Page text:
Prisoners sentenced to eight years or more are eligible for parole in Ireland. However, those serving sentences for certain offences, such as the murder of a member of An Garda Síochána or the Prison Service in the course of their duty, are excluded from the process.
The Parole Board, which was established on an administrative basis in April 2001, advises the Minister for Justice and Equality in relation to whether or not parole should be granted. The final decision regarding parole of prisoners lies with the Minister.
Sinn Féin has confidently announced it is preparing for Government. Citizens are entitled to know how Sinn Féin in Government would use this power of parole, and whether it would succumb to the inevitable pressure that will be placed upon it by dissidents and ex-IRA members currently serving sentences in the Republic for serious crime.
There are two aspects of the parole system that are in urgent need of reform. First, the Parole Board needs to be put on a statutory basis. Second, having put the Board on a statutory basis, the decision as to whether or not parole should be granted should be removed from the Minister and vested exclusively in a statutory Parole Board.
The current failure to place the Parole Board on a statutory basis means that the important functions played by that Board are denied the force of law and merely constitute a form of advice provided by it to the Minister. A body which performs functions as important as the Parole Board – advising as to whether to release convicted killers and rapists – should be clearly defined and organised in our statute law. This is particularly so in circumstances where prisoners who believe they have an entitlement to parole can seek to avail of the Courts to achieve that entitlement. For instance, in 2013 the British Supreme Court ruled that prisoners seeking parole were entitled to oral hearings in much wider circumstances than had previously been provided.
Legislation to put the Parole Board on a statutory basis would have to carefully provide for the membership of the Board, the criteria that could be used for granting parole, the offences not covered by the parole process and the protections that would be afforded to the community should a decision be made to permit a prisoner back early into the community.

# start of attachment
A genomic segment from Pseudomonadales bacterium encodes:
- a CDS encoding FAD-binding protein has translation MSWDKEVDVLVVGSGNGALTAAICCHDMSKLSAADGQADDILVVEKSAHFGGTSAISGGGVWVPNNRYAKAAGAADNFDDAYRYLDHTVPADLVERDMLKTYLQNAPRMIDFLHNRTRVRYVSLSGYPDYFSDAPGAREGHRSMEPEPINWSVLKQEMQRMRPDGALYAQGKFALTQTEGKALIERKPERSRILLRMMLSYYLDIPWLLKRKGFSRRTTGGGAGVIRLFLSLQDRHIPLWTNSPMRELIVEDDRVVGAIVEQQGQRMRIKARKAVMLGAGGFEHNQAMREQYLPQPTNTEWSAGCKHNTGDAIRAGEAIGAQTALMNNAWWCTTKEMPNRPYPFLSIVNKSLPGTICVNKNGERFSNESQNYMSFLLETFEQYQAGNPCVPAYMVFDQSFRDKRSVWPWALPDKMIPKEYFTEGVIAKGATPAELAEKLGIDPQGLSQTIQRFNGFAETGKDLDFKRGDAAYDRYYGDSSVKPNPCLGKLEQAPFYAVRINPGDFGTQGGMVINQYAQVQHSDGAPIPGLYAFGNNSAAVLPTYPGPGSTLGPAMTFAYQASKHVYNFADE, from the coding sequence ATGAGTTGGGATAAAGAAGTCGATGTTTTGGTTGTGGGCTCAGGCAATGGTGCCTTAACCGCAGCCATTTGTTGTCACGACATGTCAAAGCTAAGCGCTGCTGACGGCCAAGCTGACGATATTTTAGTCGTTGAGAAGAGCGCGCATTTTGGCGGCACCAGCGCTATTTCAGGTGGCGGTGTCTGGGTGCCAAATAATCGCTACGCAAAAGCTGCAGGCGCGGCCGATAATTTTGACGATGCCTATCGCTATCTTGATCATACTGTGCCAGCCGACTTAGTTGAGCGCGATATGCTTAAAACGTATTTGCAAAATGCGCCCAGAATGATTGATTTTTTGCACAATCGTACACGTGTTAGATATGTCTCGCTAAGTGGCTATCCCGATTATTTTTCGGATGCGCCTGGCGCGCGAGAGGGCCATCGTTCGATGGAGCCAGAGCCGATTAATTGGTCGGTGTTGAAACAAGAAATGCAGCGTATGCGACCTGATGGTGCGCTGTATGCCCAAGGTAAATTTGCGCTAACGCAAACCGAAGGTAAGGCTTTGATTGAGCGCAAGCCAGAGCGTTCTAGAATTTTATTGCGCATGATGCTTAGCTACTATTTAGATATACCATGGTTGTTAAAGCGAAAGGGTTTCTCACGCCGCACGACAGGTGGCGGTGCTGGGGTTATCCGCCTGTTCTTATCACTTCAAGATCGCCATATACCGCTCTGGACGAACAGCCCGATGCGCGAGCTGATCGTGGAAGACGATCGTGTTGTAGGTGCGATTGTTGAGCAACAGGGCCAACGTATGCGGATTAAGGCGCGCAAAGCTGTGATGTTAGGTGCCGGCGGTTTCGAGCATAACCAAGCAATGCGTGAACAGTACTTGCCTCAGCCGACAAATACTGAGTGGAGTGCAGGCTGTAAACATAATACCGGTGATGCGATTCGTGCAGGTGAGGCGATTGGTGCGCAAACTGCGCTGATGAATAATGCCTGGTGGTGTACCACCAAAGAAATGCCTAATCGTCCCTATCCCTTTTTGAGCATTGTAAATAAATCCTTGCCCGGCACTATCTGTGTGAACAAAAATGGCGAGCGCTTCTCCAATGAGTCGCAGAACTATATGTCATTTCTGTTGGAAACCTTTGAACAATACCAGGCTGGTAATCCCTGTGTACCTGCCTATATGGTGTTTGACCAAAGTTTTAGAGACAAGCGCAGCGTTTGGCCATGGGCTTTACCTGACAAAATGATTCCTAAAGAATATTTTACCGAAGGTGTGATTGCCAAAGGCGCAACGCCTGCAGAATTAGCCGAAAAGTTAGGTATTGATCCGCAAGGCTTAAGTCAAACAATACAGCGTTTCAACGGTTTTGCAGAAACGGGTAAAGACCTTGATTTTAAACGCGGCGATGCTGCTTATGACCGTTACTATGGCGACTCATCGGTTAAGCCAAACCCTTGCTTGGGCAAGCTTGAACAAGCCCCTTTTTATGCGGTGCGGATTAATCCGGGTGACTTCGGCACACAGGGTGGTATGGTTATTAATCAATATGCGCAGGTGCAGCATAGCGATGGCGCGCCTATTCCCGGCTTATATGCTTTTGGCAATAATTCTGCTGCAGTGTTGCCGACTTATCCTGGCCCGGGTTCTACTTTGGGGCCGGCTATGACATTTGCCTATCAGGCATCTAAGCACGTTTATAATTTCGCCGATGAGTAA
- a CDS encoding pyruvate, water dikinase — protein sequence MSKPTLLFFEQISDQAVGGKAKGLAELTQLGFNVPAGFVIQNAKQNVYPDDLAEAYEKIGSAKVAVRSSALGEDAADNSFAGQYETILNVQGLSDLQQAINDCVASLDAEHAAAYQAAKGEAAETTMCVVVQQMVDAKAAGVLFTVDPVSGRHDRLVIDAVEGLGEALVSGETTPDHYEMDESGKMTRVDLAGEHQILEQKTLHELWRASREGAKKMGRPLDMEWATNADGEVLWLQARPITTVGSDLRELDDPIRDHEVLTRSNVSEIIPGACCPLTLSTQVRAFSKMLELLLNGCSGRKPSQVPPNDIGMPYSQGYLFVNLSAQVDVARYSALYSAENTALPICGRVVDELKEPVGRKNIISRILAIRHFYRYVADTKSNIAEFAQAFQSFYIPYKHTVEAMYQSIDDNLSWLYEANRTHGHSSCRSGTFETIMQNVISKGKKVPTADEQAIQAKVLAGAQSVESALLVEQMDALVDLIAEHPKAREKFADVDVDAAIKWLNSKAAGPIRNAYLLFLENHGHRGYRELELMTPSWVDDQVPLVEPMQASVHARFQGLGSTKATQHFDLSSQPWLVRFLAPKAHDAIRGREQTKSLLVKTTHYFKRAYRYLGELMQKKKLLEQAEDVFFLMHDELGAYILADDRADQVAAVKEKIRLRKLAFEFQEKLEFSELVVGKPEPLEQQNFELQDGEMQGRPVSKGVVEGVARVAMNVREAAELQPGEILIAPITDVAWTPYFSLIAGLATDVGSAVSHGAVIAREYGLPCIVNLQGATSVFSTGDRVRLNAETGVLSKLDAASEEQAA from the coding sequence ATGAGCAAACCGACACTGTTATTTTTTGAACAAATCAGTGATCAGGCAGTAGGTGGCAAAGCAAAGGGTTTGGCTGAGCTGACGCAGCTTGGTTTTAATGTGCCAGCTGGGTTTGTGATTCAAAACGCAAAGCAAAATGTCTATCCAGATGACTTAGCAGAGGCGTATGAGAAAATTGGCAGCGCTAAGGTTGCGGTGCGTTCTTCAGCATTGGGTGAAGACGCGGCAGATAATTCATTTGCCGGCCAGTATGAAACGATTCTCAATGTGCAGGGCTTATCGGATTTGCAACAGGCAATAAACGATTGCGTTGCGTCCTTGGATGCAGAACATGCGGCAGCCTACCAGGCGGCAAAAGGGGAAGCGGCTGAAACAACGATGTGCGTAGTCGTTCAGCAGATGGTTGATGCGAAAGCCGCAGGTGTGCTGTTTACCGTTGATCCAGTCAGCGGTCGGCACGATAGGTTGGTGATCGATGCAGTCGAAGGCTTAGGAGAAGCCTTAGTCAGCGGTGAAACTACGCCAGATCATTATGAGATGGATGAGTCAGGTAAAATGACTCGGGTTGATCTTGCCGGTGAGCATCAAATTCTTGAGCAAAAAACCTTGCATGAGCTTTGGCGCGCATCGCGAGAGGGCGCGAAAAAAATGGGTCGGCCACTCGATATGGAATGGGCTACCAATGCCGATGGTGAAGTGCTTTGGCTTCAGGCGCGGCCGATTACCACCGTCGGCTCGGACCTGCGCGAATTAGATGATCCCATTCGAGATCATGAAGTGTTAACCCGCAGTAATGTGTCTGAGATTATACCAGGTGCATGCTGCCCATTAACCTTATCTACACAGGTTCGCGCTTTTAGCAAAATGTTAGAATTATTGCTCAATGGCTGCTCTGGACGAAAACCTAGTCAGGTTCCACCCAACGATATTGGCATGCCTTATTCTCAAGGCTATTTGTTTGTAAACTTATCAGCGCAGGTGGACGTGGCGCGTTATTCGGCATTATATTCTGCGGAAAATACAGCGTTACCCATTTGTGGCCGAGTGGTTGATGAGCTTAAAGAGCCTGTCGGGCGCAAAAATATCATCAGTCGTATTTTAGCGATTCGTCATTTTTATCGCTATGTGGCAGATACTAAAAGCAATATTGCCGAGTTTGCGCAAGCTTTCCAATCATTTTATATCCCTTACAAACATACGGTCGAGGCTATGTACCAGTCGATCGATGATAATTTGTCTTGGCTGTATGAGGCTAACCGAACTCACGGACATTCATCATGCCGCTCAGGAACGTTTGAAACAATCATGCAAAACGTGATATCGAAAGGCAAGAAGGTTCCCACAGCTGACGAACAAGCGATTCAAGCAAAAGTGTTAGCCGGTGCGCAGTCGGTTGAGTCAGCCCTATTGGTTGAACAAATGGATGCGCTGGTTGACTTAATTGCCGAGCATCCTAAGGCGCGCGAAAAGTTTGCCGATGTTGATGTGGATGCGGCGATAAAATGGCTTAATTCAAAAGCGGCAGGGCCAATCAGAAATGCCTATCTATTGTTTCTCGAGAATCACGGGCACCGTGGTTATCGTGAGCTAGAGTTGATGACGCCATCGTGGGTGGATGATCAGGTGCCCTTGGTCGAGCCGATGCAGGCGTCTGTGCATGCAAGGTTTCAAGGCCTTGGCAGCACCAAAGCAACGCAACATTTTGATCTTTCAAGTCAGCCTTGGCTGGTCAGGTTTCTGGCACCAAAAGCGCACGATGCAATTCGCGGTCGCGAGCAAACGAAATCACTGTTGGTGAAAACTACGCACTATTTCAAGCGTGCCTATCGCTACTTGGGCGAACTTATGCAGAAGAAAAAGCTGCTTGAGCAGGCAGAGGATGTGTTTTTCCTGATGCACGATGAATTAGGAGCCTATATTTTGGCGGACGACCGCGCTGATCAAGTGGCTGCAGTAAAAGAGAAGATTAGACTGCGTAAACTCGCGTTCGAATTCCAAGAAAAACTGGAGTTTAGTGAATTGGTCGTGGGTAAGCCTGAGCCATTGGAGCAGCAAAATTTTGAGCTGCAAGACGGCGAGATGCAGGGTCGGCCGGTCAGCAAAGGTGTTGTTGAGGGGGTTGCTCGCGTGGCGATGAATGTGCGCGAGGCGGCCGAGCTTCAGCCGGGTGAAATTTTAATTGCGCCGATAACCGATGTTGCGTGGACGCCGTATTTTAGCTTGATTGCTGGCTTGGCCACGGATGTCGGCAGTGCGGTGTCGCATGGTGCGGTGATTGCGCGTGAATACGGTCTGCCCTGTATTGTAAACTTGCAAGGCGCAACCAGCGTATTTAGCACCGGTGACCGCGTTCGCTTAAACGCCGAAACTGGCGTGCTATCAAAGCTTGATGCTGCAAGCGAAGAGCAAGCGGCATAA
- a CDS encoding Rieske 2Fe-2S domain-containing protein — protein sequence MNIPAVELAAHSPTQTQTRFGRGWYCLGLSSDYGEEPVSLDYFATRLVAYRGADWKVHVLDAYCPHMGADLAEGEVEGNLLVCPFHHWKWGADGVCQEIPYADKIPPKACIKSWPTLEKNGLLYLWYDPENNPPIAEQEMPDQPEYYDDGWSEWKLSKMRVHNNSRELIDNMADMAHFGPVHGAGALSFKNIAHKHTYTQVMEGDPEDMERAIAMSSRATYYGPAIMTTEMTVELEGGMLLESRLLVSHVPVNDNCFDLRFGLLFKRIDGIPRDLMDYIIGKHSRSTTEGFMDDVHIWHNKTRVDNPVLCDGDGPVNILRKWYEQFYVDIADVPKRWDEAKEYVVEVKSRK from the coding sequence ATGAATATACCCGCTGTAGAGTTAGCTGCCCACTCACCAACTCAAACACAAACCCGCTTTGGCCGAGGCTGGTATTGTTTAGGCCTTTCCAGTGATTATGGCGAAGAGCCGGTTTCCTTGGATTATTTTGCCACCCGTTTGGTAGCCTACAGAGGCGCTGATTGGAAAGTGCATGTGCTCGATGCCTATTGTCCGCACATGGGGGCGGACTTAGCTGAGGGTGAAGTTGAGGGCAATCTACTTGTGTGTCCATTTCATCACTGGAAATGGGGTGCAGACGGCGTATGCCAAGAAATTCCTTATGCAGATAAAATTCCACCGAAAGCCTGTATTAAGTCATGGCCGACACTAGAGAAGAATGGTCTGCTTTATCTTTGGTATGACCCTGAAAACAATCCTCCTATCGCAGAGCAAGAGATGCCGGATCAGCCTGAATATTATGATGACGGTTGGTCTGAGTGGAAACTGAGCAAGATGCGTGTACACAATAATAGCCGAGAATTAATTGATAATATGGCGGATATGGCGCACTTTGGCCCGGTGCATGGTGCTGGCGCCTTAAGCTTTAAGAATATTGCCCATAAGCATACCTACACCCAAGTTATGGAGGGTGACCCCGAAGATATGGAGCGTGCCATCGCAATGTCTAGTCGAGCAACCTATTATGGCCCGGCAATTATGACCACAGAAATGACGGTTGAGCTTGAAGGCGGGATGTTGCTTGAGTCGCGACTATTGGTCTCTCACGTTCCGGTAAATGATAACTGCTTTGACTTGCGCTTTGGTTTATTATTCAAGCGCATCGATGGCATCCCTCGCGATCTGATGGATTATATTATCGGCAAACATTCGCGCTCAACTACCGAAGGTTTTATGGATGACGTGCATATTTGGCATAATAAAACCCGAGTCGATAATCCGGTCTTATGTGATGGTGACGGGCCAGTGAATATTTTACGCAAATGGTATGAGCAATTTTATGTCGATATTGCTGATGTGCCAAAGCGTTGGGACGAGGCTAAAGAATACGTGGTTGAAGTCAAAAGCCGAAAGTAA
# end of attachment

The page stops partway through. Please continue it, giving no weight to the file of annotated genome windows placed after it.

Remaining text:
The second aspect of the system that requires reform derives from the fact that, at present, the ultimate decision as to whether or not to grant parole is decided by the Minister for Justice and Equality. Although previous Ministers have accepted in full the majority of recommendations made by the Parole Board, each year some recommendations are not accepted or accepted only conditionally by the Minister. Details as to what recommendations were unacceptable to successive Ministers are not widely known. However, there are instances where it may be politically uncomfortable for or damaging to a Minister for Justice to accept certain recommendations of the Parole Board. A refusal to accept the Parole Board’s recommendation must be based on legitimate concerns rather than political expediency.
It cannot be ignored that there is a possibility that Sinn Féin will be in government after the next General Election. At present, there are a significant number of Republican prisoners held in Portlaoise prison. Many of them are, quite correctly, eligible for parole. Their parole applications, however, should be dealt with in the same way as parole applications by any other prisoner. Considerable pressure will no doubt be placed upon Sinn Féin Ministers in government to treat the Portlaoise prisoners, some of whom are former members of the provisional IRA, differently to others within our prison system. It would be unfair to the victims of their crimes and other prisoners if these prisoners were treated differently because of the make-up of our government. All prisoners, Republican or otherwise, are entitled to equality before the law. If Sinn Féin in government starts exercising the executive power of parole in favour of certain prisoners then our criminal justice system will be significantly undermined.
More fundamentally, there is something incoherent in having a member of the Executive and the Legislature making decisions in respect of matters that were initially decided upon by the judiciary. It is a practice that offends the principle of separation of powers that keeps politicians away from those functions which are the preserve of the courts and vice versa.
The sentencing of convicted prisoners is an integral part of our criminal justice system. For victims of serious crime it is the manifestation of justice being performed. It must be remembered that once a person is committed to prison they lose some, but not all, of their rights. The ad hoc basis upon which parole is granted in Ireland and the ultimate control of this system by a politician is an outdated way of operating this important aspect of our criminal justice system.